"Oh…smeg!" she swore, and flung the wrench at the spider. "That sci-fi enough for you?"

"Hello there?" The Director raised a hand in a cautious wave as he caught a glimpse of a figure some way ahead of him. At least the roadies must have gotten the smoke machine working by now – a thick, shrouding mist was steadily filling the grey corridor, and the Director could barely see further than he could reach. "Wilf, is that you?" As he drew closer, the figure became more distinct, discernable even in its white blouse and skirt.

"Is the time upon us?" the Woman asked when he reached her.

"No, we're not quite ready to go yet," the Director replied, turning this way and that to try and work out how far he had come. "We've lost Wilf – you haven't seen him around here, have you? He's supposed to meet you first."

"The soldier will find himself when he is called to advance," said the Woman solemnly.

"Yes, but I need to find him, otherwise we won't get any advancing done." A sound reached the Director's ears that could have been distant swearing, and he swung around, squinting through the fog.

"'Forward he cried from the rear, and the front line died,'" the Woman pronounced gravely behind him.

"Isn't that…?" He turned back, but the Woman was gone.

The set supervisor's footsteps sounded strangely muffled as he raced down the corridor, clutching two walkie-talkies in sweating hands. One of the gadgets was emitting a faint hiss of static, but the other was half-crushed and cracked as though it had been stamped on hard by feet in solid boots. He couldn't be sure how long he had been running for since he had entered the obscuring fog that now filled the corridor and was starting to escape into the rest of the TARDIS. When he eventually ran into – quite literally – a sound engineer replacing a panel on the wall over a sheet of soundproof insulation, he was red-faced and puffing for breath.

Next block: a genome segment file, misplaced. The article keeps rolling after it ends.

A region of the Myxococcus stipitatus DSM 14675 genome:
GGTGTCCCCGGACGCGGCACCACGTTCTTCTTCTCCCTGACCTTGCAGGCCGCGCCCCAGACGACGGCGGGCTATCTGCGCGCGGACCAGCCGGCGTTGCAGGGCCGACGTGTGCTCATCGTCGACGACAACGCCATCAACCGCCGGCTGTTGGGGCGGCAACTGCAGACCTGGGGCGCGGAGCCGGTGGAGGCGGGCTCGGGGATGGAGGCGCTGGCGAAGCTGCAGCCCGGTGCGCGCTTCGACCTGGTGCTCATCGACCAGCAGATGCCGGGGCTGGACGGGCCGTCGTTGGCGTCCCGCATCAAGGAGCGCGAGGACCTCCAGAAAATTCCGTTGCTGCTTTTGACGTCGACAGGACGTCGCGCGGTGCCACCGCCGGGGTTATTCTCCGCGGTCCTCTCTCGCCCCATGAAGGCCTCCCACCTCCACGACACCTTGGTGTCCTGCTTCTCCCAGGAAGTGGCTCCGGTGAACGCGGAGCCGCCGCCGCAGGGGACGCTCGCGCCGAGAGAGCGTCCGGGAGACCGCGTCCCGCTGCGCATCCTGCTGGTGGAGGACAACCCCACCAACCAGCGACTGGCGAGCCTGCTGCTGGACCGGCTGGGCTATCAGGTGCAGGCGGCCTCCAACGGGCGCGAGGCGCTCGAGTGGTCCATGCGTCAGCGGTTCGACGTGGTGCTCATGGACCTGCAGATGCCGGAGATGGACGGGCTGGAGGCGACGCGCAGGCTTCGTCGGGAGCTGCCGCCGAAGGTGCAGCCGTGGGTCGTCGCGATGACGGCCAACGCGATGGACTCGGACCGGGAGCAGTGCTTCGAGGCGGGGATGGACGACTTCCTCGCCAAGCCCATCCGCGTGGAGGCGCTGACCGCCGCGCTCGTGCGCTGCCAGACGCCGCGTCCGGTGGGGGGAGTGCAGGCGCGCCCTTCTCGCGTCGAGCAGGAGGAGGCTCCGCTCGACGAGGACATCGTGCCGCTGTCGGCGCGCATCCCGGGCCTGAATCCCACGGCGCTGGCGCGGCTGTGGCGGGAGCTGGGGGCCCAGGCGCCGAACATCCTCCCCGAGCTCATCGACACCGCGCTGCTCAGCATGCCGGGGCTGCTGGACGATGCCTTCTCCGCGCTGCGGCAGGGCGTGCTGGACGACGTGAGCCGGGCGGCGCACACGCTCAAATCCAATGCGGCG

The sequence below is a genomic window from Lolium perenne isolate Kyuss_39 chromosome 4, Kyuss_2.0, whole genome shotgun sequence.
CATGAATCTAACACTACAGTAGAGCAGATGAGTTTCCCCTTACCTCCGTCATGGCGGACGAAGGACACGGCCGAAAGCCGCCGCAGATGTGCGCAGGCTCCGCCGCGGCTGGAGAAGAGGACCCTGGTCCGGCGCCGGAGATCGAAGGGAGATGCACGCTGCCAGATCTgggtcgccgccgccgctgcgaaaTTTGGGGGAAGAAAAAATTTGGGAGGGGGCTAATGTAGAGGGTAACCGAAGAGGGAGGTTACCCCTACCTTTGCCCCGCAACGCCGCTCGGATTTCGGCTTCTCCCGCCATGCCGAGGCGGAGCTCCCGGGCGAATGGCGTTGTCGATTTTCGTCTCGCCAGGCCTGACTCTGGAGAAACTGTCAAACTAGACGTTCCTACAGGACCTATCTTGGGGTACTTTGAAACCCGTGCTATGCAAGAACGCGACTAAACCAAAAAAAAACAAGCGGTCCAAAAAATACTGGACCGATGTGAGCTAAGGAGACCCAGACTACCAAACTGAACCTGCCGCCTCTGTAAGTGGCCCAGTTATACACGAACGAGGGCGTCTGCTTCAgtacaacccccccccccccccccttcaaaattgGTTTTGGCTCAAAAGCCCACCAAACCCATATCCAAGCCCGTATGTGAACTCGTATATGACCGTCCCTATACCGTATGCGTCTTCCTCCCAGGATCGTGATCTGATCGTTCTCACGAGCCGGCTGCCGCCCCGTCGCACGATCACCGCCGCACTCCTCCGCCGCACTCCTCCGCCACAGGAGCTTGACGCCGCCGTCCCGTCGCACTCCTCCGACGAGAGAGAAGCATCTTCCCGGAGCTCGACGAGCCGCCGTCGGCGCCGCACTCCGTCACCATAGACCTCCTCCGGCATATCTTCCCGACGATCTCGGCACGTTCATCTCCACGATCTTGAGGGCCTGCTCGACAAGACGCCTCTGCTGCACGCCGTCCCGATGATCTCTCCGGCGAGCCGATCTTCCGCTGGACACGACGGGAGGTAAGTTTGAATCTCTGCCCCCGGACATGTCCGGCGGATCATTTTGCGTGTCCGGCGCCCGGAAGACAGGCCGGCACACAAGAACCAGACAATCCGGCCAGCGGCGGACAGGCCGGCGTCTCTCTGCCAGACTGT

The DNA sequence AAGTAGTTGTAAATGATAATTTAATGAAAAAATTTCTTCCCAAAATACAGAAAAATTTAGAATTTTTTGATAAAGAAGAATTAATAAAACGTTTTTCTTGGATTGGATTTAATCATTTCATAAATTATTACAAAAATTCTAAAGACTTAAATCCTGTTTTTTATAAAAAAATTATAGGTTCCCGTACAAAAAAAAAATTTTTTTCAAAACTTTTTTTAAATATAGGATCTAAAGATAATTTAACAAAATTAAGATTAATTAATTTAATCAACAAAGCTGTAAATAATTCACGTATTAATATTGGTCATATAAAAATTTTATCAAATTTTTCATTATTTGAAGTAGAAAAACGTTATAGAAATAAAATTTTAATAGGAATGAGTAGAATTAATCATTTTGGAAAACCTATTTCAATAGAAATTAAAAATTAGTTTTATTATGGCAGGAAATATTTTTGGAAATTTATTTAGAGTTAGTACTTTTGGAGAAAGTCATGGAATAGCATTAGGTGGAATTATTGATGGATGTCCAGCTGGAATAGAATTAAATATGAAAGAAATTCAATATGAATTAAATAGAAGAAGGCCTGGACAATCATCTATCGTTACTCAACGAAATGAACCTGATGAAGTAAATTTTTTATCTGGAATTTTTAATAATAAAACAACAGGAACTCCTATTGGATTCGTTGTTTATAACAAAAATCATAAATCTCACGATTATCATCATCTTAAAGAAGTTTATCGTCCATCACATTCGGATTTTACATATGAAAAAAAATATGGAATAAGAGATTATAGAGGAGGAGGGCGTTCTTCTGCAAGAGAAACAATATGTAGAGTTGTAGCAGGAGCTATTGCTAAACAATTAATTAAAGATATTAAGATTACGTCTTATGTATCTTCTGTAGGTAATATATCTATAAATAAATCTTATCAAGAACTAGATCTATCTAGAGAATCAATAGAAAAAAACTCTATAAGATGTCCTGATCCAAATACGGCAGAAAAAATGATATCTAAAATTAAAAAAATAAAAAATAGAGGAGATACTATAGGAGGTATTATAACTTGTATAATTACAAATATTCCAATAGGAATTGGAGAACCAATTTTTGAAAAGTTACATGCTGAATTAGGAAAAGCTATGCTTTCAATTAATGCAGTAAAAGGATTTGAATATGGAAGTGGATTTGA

"Where's…have you seen…the Master?" he gasped. The sound engineer shook her head.

"Haven't seen him all day. Did they find Wilf?"

"Locked in…kitchen…didn't get out…" He waved the walkie-talkie to indicate that he had called the Director, but in his haste, he brandished the broken one, which fell open and dropped several springs and two batteries on the floor.

"Whose is that?" the sound engineer asked, eyeing it curiously.

"Props engineer. Supposed to be supervising the Master…fixing the timeline navigation apparatus. Can't find either of them anywhere," he groaned. Concern passed across the sound engineer's face and she raised her own walkie-talkie.

"Director?" she called into it. "Do you know where-"

"Not now, not now," the Director's voice crackled irritably. "Don't ask me to find anyone else 'til I've found myself – I mean, where I am – I mean…O.K., nearly there. The Doctor's letting Wilf out of the kitchen – could someone pop down and let the Writer know we're nearly ready?"

"I thought she was with you." The sound engineer and the set supervisor exchanged glances.

"No – she's down in the med bay revising the last few chapters," the Director answered. "Anyone know if that timeline navigation apparatus is fixed yet?"

"That's what we're trying to say – we've lost-"

An audible curse was abruptly cut off as the Director disconnected his walkie-talkie; there was a tense silence, and then another voice gradually phased in like a badly tuned radio.

"-nyone seen those roadies?"

The lights were dimmed in the medical bay of the TARDIS. In the centre of the room, sat cross-legged on the floor, the Writer was chewing the end of a bright green biro and frowning thoughtfully. Before her, she held the fanfiction manuscript open to a page somewhere near the end, and music blared in her ears from an iPod that lay on the ground beside her.